Where would you choose to do a project of this scale given the chance? What would you choose as your subject matter? What worlds would you like to create?

If I were to take on a project on the scale of Alec Soth’s ‘Sleeping by the Mississippi’ I can think of loads of places I would like to explore. A couple that come to mind include some of the places from my childhood like New South Wales in Australia or the west coast of Scotland where my family come from.

I would like to explore the land and our place upon and within it. Question how we have used the land, if the land has ever used us, what challenges the land presents to us, what challenges we present to the land. How does our increasing population impact on rural communities? How are rural communities impacted by changes in their population from the younger generation leaving to get jobs in cities, because there is no diversity in the employment within rural communities? How the older generation may have seen the land change within their lifetime. Wealthy land owners buying up property for summer retreats or holiday lets? How does this shift the use of the landscape? What impact has industry and/or agriculture had on the landscape? How can we move away from traditions which are no longer acceptable but still hold on to our heritage? And with that what new ‘traditions’ can we create or are being created to take their place? Is there such a thing as community any more or are we islands upon an island?  What impact has globalization and capitalism had on individualism and culture in Britain? How the changing climate and weather can alter the landscape over time and what the future may mean? What fears do people have for the environment in the future? I could go on.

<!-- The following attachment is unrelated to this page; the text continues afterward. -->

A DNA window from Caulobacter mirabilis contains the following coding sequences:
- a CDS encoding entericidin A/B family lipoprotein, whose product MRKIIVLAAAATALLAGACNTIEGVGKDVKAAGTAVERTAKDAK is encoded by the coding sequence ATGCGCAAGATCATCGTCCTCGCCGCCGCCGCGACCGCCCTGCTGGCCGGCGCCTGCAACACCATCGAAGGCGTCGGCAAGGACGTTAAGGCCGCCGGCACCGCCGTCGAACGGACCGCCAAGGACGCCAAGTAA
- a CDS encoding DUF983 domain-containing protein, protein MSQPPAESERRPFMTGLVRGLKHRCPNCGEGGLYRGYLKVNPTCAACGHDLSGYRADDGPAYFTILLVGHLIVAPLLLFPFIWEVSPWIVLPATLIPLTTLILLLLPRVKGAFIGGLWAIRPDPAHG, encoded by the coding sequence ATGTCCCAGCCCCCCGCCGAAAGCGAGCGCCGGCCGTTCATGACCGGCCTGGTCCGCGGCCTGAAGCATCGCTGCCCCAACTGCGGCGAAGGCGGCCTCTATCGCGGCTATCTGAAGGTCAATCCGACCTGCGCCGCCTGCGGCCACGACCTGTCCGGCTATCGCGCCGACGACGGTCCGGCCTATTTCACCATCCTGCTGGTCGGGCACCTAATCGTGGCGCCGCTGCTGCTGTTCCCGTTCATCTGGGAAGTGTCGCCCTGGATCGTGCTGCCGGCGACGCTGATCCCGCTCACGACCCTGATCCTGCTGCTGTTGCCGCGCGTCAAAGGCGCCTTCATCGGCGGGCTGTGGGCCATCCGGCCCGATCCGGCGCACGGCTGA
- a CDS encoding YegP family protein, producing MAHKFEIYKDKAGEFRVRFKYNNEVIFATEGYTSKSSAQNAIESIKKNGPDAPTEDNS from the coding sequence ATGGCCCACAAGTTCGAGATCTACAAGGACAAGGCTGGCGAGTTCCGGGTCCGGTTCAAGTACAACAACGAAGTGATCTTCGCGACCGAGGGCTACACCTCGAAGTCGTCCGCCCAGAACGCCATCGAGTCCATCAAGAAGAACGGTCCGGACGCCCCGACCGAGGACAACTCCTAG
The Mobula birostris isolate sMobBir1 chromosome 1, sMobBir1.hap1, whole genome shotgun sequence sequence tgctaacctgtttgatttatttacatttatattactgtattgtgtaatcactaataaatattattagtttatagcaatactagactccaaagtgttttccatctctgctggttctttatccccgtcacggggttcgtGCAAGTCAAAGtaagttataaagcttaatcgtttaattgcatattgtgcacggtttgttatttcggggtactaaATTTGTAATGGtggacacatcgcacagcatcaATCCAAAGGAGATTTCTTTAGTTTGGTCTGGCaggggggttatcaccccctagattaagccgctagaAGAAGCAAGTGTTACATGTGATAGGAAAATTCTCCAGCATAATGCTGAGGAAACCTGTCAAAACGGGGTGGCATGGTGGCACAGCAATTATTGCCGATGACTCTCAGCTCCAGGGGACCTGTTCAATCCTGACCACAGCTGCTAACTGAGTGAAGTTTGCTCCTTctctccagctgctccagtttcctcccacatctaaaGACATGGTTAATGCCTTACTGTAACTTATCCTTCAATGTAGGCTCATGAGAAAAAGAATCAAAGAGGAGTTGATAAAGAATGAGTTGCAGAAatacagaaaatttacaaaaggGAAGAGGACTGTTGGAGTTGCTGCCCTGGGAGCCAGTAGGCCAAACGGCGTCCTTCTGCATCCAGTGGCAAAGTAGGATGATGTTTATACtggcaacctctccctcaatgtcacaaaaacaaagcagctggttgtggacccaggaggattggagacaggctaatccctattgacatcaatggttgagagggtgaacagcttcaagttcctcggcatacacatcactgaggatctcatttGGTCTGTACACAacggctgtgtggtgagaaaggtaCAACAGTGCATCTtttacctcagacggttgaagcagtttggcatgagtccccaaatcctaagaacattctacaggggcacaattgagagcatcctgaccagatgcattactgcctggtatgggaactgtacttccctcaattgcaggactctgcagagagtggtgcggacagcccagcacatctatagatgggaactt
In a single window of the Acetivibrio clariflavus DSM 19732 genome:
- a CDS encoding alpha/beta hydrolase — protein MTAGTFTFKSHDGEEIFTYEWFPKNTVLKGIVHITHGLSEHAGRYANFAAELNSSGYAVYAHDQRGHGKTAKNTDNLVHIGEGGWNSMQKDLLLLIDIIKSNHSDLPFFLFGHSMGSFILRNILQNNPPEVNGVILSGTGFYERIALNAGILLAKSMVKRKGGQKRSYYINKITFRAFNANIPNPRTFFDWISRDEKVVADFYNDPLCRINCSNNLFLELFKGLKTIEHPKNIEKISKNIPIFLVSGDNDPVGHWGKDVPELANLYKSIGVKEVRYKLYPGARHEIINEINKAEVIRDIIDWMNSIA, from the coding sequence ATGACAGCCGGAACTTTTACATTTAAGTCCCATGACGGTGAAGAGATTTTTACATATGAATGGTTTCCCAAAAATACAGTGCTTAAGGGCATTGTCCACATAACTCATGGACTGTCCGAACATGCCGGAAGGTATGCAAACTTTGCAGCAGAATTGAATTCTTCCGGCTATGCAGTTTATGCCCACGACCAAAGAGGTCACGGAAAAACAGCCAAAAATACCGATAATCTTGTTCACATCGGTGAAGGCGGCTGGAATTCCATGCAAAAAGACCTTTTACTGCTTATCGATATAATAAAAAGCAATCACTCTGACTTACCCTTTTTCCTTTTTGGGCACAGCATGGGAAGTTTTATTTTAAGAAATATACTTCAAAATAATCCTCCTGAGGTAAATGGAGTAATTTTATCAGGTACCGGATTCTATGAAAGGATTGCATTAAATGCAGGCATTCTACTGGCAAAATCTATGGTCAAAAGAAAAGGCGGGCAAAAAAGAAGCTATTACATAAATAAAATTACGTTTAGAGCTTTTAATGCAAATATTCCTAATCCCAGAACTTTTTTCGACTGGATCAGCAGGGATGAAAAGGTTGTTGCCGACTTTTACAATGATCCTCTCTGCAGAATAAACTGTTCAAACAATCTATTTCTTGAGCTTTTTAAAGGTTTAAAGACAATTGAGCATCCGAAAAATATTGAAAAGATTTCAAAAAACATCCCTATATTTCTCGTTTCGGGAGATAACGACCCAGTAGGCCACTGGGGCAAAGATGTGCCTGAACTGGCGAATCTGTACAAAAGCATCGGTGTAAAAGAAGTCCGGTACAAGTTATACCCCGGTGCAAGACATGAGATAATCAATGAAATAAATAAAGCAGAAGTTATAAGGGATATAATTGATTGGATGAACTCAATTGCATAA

I have found the most joy journeying on foot. For me its the right pace and the ability to approach a place from the outer edges, pass through it and exit on the other side gives me a much better appreciation for how a place sits in the context of the wider landscape that surrounds it. Simple journeying to a place by car, walking around it and then leaving it doesn’t always work. Some of the most interesting places I have discovered over the years have been on a long hike as you pass on trails through different landscapes and often stumble upon a gem. Also sometimes the outer fringes or ‘Edgelands’ as seen in the photography by Mark Power,  can have some of the most interesting things happening on the periphery. Also a lot of the time the destination isn’t always important, the trail is more important, often the journey’s start is the journey’s end.


Alexander, J. 2015. Perspectives on Place.



Exercise 5.2

The French writer Georges Perec wrote a book called An Attempt at Exhausting a Place in Paris (1975) in which he wrote down everything he could see from a certain viewpoint. You may like to read it.

Choose a viewpoint, perhaps looking out of your window or from a café in the central square, and write down everything you can see. No matter how boring it seems or how detailed, just write it down. Spend at least an hour on this exercise.